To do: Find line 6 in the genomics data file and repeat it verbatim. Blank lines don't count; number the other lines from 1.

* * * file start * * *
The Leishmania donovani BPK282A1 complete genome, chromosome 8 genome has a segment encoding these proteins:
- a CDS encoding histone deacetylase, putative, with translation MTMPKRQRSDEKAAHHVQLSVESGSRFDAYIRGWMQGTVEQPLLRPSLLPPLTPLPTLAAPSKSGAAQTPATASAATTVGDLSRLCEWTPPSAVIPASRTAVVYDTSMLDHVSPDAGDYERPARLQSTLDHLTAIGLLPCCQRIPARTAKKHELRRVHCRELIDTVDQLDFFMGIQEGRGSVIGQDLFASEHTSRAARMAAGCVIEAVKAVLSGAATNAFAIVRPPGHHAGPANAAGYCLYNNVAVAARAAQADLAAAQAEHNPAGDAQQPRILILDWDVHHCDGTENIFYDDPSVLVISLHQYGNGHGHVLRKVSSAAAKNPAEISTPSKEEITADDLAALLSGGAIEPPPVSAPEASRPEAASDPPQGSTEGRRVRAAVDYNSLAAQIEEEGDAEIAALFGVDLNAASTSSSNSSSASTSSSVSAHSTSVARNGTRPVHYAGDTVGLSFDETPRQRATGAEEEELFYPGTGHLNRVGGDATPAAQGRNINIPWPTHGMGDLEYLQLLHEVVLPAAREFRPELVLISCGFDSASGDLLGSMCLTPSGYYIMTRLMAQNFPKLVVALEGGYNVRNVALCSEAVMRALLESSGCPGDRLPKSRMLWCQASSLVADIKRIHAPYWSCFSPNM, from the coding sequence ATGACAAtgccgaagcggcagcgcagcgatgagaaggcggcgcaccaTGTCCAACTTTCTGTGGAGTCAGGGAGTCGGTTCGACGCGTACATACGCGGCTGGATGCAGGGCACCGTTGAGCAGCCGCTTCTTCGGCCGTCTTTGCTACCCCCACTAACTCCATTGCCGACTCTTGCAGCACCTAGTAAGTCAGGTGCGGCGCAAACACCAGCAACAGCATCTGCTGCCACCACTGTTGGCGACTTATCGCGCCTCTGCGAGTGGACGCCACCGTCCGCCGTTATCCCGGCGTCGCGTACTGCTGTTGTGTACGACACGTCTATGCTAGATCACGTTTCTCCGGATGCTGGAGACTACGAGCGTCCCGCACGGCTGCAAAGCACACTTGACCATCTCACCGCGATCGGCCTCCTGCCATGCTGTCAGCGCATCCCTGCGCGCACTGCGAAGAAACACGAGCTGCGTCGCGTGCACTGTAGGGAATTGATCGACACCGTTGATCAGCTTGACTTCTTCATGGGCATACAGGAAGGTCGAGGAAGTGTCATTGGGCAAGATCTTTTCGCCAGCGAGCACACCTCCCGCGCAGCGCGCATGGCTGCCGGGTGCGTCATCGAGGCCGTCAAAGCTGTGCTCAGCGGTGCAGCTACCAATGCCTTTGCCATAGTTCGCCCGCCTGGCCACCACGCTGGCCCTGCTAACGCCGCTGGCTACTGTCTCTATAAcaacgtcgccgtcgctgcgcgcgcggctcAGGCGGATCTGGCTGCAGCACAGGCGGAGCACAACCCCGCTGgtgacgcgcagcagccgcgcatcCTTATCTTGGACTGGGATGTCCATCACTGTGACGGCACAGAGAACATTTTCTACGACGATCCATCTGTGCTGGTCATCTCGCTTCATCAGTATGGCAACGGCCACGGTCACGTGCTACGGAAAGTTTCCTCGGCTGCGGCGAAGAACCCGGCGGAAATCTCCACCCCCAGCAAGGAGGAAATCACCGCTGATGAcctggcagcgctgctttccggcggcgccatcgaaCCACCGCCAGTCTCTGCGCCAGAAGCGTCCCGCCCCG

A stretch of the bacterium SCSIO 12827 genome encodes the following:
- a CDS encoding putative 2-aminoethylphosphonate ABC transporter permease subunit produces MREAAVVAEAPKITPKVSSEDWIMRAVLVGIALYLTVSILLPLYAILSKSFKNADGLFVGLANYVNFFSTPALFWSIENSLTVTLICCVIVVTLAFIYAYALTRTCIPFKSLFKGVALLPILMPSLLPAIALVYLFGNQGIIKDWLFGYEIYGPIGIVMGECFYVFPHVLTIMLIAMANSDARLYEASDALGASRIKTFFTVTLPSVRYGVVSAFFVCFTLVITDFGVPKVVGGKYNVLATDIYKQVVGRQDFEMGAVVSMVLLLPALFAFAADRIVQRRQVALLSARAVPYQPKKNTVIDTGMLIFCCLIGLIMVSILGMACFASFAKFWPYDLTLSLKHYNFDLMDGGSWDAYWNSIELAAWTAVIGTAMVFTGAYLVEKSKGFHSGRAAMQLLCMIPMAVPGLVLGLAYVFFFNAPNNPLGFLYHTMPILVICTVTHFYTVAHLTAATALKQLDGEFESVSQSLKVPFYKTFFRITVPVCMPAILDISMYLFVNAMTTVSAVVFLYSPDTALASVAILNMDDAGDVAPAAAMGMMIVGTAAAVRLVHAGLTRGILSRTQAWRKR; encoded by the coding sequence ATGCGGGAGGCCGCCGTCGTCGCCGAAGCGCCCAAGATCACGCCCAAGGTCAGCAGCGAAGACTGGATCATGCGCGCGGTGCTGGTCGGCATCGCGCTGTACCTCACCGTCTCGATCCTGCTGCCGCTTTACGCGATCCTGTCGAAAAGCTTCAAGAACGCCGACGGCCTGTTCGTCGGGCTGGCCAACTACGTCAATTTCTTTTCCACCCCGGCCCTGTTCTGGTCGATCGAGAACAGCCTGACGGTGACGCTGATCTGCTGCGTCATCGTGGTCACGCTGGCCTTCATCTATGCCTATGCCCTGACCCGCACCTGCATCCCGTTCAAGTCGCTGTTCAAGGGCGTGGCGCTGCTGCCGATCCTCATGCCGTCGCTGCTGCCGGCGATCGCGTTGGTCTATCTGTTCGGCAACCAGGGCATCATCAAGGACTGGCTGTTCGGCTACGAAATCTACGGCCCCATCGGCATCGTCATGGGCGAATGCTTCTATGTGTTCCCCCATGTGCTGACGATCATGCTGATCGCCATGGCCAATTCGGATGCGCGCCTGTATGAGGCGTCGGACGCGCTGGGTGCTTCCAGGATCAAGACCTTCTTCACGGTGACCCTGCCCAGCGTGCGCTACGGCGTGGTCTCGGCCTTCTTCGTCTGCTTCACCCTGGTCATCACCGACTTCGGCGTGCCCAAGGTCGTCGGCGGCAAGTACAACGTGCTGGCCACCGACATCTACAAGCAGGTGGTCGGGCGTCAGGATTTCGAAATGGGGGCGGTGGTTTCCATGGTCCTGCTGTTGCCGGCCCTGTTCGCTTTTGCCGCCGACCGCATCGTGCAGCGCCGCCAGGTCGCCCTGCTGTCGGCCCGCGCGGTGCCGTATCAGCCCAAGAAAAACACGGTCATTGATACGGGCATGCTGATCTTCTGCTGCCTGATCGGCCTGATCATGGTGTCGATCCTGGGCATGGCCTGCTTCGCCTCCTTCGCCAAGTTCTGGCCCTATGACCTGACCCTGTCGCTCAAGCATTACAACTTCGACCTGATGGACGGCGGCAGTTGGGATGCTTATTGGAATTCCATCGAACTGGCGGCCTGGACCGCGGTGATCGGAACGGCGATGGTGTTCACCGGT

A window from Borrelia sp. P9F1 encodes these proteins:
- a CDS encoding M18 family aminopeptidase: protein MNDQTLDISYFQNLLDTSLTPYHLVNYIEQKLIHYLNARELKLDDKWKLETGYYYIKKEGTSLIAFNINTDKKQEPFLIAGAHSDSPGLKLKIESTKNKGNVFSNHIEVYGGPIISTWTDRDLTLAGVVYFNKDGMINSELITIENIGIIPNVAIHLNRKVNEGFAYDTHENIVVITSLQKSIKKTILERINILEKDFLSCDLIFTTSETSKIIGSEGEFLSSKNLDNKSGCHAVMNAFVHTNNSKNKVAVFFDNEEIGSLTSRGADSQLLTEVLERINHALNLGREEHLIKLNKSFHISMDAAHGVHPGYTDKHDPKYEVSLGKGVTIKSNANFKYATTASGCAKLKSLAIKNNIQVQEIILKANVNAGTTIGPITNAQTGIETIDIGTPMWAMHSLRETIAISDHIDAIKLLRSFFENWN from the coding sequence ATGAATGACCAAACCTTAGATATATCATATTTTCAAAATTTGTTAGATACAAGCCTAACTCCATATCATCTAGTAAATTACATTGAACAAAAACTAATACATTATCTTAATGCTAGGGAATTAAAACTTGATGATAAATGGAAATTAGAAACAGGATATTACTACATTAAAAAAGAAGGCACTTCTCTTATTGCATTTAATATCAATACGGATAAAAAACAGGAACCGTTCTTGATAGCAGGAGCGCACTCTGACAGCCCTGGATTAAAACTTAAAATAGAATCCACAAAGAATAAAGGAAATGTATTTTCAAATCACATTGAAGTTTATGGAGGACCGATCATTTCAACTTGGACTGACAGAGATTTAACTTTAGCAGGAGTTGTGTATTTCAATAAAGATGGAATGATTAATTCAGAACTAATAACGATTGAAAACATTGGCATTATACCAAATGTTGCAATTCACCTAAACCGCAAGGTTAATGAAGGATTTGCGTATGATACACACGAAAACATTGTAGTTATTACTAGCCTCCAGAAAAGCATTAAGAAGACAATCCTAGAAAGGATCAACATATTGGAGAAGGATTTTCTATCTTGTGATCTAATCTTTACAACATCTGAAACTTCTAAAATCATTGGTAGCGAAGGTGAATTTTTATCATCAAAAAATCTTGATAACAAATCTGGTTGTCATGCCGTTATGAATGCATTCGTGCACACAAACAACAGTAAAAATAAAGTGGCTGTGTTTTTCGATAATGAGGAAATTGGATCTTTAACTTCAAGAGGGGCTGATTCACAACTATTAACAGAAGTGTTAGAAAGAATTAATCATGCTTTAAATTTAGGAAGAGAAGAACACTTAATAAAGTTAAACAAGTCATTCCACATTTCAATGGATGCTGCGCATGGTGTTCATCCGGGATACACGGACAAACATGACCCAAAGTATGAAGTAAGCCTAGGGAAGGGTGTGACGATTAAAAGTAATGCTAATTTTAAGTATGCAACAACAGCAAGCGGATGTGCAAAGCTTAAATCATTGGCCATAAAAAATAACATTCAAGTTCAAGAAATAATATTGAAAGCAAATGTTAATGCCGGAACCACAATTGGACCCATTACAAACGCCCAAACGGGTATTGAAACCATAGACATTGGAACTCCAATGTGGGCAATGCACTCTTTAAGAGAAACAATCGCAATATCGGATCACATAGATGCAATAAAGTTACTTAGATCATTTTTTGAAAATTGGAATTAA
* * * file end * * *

- a CDS encoding M18 family aminopeptidase: protein MNDQTLDISYFQNLLDTSLTPYHLVNYIEQKLIHYLNARELKLDDKWKLETGYYYIKKEGTSLIAFNINTDKKQEPFLIAGAHSDSPGLKLKIESTKNKGNVFSNHIEVYGGPIISTWTDRDLTLAGVVYFNKDGMINSELITIENIGIIPNVAIHLNRKVNEGFAYDTHENIVVITSLQKSIKKTILERINILEKDFLSCDLIFTTSETSKIIGSEGEFLSSKNLDNKSGCHAVMNAFVHTNNSKNKVAVFFDNEEIGSLTSRGADSQLLTEVLERINHALNLGREEHLIKLNKSFHISMDAAHGVHPGYTDKHDPKYEVSLGKGVTIKSNANFKYATTASGCAKLKSLAIKNNIQVQEIILKANVNAGTTIGPITNAQTGIETIDIGTPMWAMHSLRETIAISDHIDAIKLLRSFFENWN from the coding sequence ATGAATGACCAAACCTTAGATATATCATATTTTCAAAATTTGTTAGATACAAGCCTAACTCCATATCATCTAGTAAATTACATTGAACAAAAACTAATACATTATCTTAATGCTAGGGAATTAAAACTTGATGATAAATGGAAATTAGAAACAGGATATTACTACATTAAAAAAGAAGGCACTTCTCTTATTGCATTTAATATCAATACGGATAAAAAACAGGAACCGTTCTTGATAGCAGGAGCGCACTCTGACAGCCCTGGATTAAAACTTAAAATAGAATCCACAAAGAATAAAGGAAATGTATTTTCAAATCACATTGAAGTTTATGGAGGACCGATCATTTCAACTTGGACTGACAGAGATTTAACTTTAGCAGGAGTTGTGTATTTCAATAAAGATGGAATGATTAATTCAGAACTAATAACGATTGAAAACATTGGCATTATACCAAATGTTGCAATTCACCTAAACCGCAAGGTTAATGAAGGATTTGCGTATGATACACACGAAAACATTGTAGTTATTACTAGCCTCCAGAAAAGCATTAAGAAGACAATCCTAGAAAGGATCAACATATTGGAGAAGGATTTTCTATCTTGTGATCTAATCTTTACAACATCTGAAACTTCTAAAATCATTGGTAGCGAAGGTGAATTTTTATCATCAAAAAATCTTGATAACAAATCTGGTTGTCATGCCGTTATGAATGCATTCGTGCACACAAACAACAGTAAAAATAAAGTGGCTGTGTTTTTCGATAATGAGGAAATTGGATCTTTAACTTCAAGAGGGGCTGATTCACAACTATTAACAGAAGTGTTAGAAAGAATTAATCATGCTTTAAATTTAGGAAGAGAAGAACACTTAATAAAGTTAAACAAGTCATTCCACATTTCAATGGATGCTGCGCATGGTGTTCATCCGGGATACACGGACAAACATGACCCAAAGTATGAAGTAAGCCTAGGGAAGGGTGTGACGATTAAAAGTAATGCTAATTTTAAGTATGCAACAACAGCAAGCGGATGTGCAAAGCTTAAATCATTGGCCATAAAAAATAACATTCAAGTTCAAGAAATAATATTGAAAGCAAATGTTAATGCCGGAACCACAATTGGACCCATTACAAACGCCCAAACGGGTATTGAAACCATAGACATTGGAACTCCAATGTGGGCAATGCACTCTTTAAGAGAAACAATCGCAATATCGGATCACATAGATGCAATAAAGTTACTTAGATCATTTTTTGAAAATTGGAATTAA